Jessica M. Karmasek Jun. 15, 2015, 1:20pm



EDISON, N.J. (Legal Newsline) - A New Jersey-based software company has filed a lawsuit against Microsoft Corp., alleging the computer giant is infringing on three of its patents.




 




StrikeForce Technologies Inc., headquartered in Edison, N.J., filed its lawsuit against Microsoft in the U.S. District Court for the District of Delaware June 5.




 




The patents at issue are U.S. Patent Nos. 7,870,599; 8,484,698; and 8,713,701. Entitled “Multichannel Device Utilizing A Centralized Out-of-Band Authentication System (COBAS),” the patents relate to several technologies underlying a multi-channel security system for granting and denying access to a host computer in response to a demand from an access-seeking individual and computer.




 




According to StrikeForce, the company was granted the so-called “out-of-band” patents from the U.S. Patent and Trademark Office in January 2011. Also, a reexamination certificate was issued after a successful ex parte reexamination concluded in December 2011, according to the company.




 




“There has been a sharp rise in cyber-attack. This increase has led to a strengthening of regulations, such as the (Federal Financial Institutions Examination Council) in the financial global market and HIPAA HiTech and Electronic Protected Healthcare Information (ePHI) in the health-care market, which are prompting an exponential increase in the use of out-of-band authentication,” explained Mark L. Kay, CEO of StrikeForce.




 




“In light of our having been granted the ‘599 patent and two others, and with increased activity in various markets by enterprises, government agencies and social media, StrikeForce will aggressively protect its patents.”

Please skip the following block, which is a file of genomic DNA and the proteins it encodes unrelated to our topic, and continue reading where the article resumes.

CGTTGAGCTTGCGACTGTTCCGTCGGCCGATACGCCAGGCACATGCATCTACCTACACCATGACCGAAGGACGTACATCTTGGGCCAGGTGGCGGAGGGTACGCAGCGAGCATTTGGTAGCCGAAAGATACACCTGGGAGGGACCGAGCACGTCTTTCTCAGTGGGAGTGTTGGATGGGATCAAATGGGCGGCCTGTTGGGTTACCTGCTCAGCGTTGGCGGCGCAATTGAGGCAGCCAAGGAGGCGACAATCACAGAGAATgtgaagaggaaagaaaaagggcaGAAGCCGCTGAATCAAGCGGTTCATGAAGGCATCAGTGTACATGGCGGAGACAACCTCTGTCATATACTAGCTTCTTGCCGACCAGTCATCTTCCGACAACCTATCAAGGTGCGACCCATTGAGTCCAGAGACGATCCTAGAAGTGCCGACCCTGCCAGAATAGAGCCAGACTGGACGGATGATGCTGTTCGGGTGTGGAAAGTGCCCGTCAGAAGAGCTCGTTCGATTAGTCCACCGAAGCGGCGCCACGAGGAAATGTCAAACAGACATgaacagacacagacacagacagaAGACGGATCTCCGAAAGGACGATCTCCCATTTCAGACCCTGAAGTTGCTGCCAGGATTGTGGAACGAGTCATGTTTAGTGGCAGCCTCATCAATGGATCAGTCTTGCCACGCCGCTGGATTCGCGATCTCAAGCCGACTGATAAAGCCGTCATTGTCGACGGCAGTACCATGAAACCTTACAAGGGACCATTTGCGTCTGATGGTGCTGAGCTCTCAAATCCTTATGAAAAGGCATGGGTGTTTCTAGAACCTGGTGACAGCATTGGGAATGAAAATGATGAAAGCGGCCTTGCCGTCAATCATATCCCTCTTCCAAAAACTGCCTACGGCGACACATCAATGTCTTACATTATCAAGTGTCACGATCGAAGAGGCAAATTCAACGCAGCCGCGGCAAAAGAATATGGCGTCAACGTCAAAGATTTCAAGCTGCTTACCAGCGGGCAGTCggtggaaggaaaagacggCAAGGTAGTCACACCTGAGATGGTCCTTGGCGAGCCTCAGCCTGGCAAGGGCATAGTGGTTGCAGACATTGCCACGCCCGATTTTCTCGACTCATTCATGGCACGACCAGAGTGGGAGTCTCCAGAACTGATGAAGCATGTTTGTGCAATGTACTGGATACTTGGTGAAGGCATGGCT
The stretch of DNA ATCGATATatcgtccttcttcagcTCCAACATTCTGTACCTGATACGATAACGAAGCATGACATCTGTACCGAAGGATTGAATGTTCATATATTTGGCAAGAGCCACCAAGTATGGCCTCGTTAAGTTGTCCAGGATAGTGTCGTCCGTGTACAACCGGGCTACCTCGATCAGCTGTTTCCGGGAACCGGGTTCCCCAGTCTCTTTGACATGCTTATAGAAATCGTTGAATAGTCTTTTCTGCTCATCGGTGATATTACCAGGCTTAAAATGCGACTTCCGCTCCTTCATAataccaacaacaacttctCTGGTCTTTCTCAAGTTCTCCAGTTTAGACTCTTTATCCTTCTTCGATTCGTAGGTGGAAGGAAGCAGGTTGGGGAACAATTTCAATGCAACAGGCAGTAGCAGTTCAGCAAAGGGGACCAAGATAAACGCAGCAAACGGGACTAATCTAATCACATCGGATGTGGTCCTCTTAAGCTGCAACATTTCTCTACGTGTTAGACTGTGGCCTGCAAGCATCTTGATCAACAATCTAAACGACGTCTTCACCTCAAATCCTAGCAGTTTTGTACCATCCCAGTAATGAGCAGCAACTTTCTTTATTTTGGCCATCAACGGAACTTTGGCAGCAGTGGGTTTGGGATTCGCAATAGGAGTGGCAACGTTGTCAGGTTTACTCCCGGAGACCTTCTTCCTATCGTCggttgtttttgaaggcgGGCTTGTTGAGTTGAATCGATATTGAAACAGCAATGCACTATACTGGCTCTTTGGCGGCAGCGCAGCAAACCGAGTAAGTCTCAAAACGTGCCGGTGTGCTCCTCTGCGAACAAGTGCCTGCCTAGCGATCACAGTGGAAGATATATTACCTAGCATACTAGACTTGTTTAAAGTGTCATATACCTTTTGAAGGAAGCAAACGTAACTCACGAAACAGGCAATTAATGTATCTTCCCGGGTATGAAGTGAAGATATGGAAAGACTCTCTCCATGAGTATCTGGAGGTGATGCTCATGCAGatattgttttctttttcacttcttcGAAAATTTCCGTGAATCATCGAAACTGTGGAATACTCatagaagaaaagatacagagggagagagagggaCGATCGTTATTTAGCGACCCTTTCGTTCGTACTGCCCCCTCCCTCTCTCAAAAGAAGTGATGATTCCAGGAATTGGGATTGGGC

Kay called the patents a “critical” asset to his company.




 




“We will take whatever action is necessary to protect our intellectual property rights and maximize shareholder value,” he said.




 




According to the company’s 22-page complaint, the patents are directed to multi-channel security systems and methods for authenticating a user seeking to gain access to, for example, Internet websites and VPN networks, such as those used for conducting banking, social networking, business activities and other online services.




 




Such technology is sometimes referred to as out-of-band authentication.




 




When coupled with more traditional processes, they are more commonly known as two-factor authentication.




 




StrikeForce’s product, ProtectID, performs out-of-band authentication.




 




The company, according to its complaint, sent a letter to Microsoft’s CEO in October 2012 giving him actual notice of the ‘599 patent. The next month, StrikeForce sent another letter -- this time, to Microsoft’s chief patent counsel -- also giving actual notice of the patent.




 




StrikeForce contends that in the next year, Microsoft began offering its Windows Azure Multi-Factor Authentication product, with multi-factor authentication apps for Windows Phone, Android and IOS devices.




 




Microsoft continues to offer out-of-band authentication at no additional cost for its Active Directory, Windows Azure Active Directory and Office 365 products as a value-added feature, StrikeForce noted in its complaint.




 




As a result, StrikeForce is seeking: a judgment that Microsoft has infringed its patents; that Microsoft is willfully infringing; an order, by Microsoft, to account for and to pay it actual damages, including damages for lost profits; an award of treble damages; a preliminary injunction; a permanent injunction; and a written report, by Microsoft, setting forth in detail the “manner and form” it has complied with the injunction.




 




In lieu of a permanent injunction, StrikeForce is seeking an order requiring Microsoft to pay it monetary damages that will be suffered as a result of Microsoft’s “continuing post-verdict infringement” of the patents by forcing Microsoft to take a compulsory license at a reasonable royalty rate on all products that utilize the three patents.




 




StrikeForce also is asking for costs, expenses and fees, including reasonable attorneys’ fees, and pre-judgment and post-judgment interest.




 




Last week, the case was assigned to Judge Richard G. Andrews.




 




Microsoft could not immediately be reached for comment on the lawsuit.




 




Blank Rome LLP is representing StrikeForce in the case.




 




From Legal Newsline: Reach Jessica Karmasek by email at patents@legalnewsline.com.


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